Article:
Eastside organization proves that Computing [really is] for All
Even if 90 percent of the world’s data hadn’t been created in the past two years, closing the skills gap in the tech sphere is no simple feat.
However, all this data needs to be processed, which means we need many, many more brains equipped to do so. This is where organizations like Computing for All come in.
“Tech is impacting every part of our lives,” said CFA’s Director of Program Development, Mandira Virmani. “No matter what industry or domain you live or work in, you are going to need to know some technology. Our mission is to help young adults who are experiencing socioeconomic barriers to prosperity by providing them with the tech skills that can open doors to an upwardly mobile job in computer science.”
Virmani is just one of the techies who head up CFA — their leadership team came from jobs at tech giants like Microsoft, Amazon, Cisco, and more. Like many of her coworkers, Virmani swapped her high-powered corporate career for a more fulfilling role with the nonprofit.
While the exact details of their path to CFA may differ, each and every member of the team comes to employ their experience, commitment, unique skill set, and a sense of purpose to drive this work forward.
“People at the top tend to hire more people that look like them,” said Virmani’s Co-Director, Alka Manchanda. “So initially when I joined CFA, I was thinking ‘How can we get more women into tech jobs?’”
“Then, as we got more involved in the issues, it became clear that it's not just women who are getting left behind, it’s minorities of all kinds. Because they don’t have access to the training and networking necessary to get a job in computer science, they tend to think that tech is not for them despite the benefits of working in such an exciting, lucrative career."
“So, why are people being left behind?”
There are varying hurdles to overcome — cost, geography, digital access, a lack of confidence with technology, transportation, differing levels of college education, and more — and the institutional challenges don’t stop there.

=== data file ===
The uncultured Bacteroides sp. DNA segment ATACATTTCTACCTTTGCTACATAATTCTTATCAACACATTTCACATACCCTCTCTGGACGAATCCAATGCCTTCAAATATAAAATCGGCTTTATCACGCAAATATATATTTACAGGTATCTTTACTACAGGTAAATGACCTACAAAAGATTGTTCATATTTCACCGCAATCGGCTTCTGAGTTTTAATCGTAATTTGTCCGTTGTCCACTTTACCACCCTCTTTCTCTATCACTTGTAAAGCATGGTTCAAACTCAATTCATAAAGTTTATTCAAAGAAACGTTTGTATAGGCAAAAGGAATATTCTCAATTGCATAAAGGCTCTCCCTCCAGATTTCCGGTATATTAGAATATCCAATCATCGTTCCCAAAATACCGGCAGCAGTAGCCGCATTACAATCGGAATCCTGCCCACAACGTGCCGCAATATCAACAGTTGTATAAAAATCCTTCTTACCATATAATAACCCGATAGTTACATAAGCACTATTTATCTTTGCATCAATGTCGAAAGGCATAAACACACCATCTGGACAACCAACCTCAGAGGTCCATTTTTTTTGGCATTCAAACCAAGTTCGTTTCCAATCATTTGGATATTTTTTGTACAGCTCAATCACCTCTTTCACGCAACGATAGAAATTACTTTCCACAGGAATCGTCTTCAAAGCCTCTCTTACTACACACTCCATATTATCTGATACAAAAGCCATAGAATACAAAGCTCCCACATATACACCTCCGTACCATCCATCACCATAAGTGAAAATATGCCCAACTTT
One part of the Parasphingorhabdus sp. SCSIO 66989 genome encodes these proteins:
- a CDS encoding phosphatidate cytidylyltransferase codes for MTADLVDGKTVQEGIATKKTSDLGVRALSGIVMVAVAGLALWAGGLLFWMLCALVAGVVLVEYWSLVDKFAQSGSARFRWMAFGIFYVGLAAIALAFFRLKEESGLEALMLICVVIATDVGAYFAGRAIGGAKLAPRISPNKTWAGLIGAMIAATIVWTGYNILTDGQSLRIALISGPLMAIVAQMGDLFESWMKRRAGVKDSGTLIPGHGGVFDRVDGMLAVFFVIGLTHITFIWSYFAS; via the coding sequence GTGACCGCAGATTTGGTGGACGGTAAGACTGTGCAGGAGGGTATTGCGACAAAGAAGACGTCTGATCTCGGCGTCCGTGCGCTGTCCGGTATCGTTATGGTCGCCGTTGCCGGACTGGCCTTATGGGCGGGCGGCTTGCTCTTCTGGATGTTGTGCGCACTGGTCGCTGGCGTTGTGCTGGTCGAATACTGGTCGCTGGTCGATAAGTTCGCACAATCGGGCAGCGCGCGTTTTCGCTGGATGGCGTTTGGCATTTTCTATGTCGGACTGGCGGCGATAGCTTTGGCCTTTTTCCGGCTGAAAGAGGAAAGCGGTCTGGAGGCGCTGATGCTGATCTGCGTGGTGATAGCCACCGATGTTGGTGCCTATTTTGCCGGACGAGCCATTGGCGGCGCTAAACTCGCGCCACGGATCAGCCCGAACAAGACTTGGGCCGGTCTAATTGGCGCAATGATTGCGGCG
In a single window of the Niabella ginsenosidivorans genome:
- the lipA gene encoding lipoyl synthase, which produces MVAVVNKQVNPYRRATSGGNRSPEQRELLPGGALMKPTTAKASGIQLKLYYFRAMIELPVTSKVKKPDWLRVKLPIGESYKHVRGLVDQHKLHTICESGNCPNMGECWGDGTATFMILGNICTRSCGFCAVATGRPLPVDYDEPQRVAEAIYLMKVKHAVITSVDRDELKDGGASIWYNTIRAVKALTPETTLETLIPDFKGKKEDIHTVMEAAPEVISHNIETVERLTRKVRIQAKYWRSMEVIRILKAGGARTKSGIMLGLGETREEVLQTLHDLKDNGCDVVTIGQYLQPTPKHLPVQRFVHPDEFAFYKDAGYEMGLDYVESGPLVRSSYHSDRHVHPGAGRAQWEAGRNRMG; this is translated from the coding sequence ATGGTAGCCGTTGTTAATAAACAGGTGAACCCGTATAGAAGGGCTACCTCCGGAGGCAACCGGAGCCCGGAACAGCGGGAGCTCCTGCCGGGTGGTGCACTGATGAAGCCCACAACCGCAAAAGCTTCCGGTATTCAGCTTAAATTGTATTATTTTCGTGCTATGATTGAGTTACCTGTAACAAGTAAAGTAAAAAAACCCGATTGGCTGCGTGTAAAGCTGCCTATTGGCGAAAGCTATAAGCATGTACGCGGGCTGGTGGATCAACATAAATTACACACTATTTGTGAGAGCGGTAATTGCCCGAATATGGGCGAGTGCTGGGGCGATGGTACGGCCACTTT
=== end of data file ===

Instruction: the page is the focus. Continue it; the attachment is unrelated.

Socioeconomic barriers like language and cultural barriers, racism, sexism, and poverty also come into play. CFA pays their Pre-Apprenticeship students a stipend, as a paid earn-while-you-learn program can make this opportunity work better for students who are low income. Their hands-on coursework utilizes exercises that are designed to accommodate student accessibility as much as possible, and program expectations are constantly adapting to better fit the needs of CFA’s students.
“Our programs are really designed to be an on-ramp,” said Manchanda. “We start off at the very basic level, and try to get people interested and inspired with career awareness speakers; industry mentors who talk about the story of their own career journey. Our teaching style is very hands-on, students apply what they are learning to projects at each stage of the program, and learn to work in teams using an Agile scrum approach much like they would in the workplace.”
So, by laying the foundational groundwork with beginning coding classes, providing wraparound support with the help of partners, and alleviating some of the financial burden of pursuing a new career, CFA students are encouraged to explore the tech space in a relatively low-risk way.
Computing for All is also the official sector intermediary for IT and cybersecurity in Washington, as well as a key component of the Governor’s Career Connect Washington initiative to bring career-connected learning into our state high schools and colleges.
“Our founder, Ritu Bahl, is all about researching and collaborating with education, government, and employers to help develop best practices and decide how can we make changes, like ‘What computer science curriculum should be taught in high schools and how can we keep it up to date with the workforce needs of the tech industry? How can we standardize this curriculum and at the same time make it more inclusive?’ to ‘Can we build stackable industry certifications into the two-year colleges?"
"Not everyone is able to pursue a 4 year degree.” said Manchanda. “So we are working to make changes across the whole continuum.”
From their Pre-Apprenticeship Program — built for those between 16 and 24 years old — to 20+ week courses in Java & Cloud Computing or Cybersecurity Analyst Certifications, CFA works to find a path that works for students as individuals, rather than an archetype.
Need a specialist for a proprietary system or unique tech stack? Pre-vet candidates from the CFA universe for full-time positions, internships, apprenticeships, or one-off projects.
While learning the basics of coding, web design, etc., CFA students often create games or otherwise interactive websites to demonstrate their skills. Check out their work below!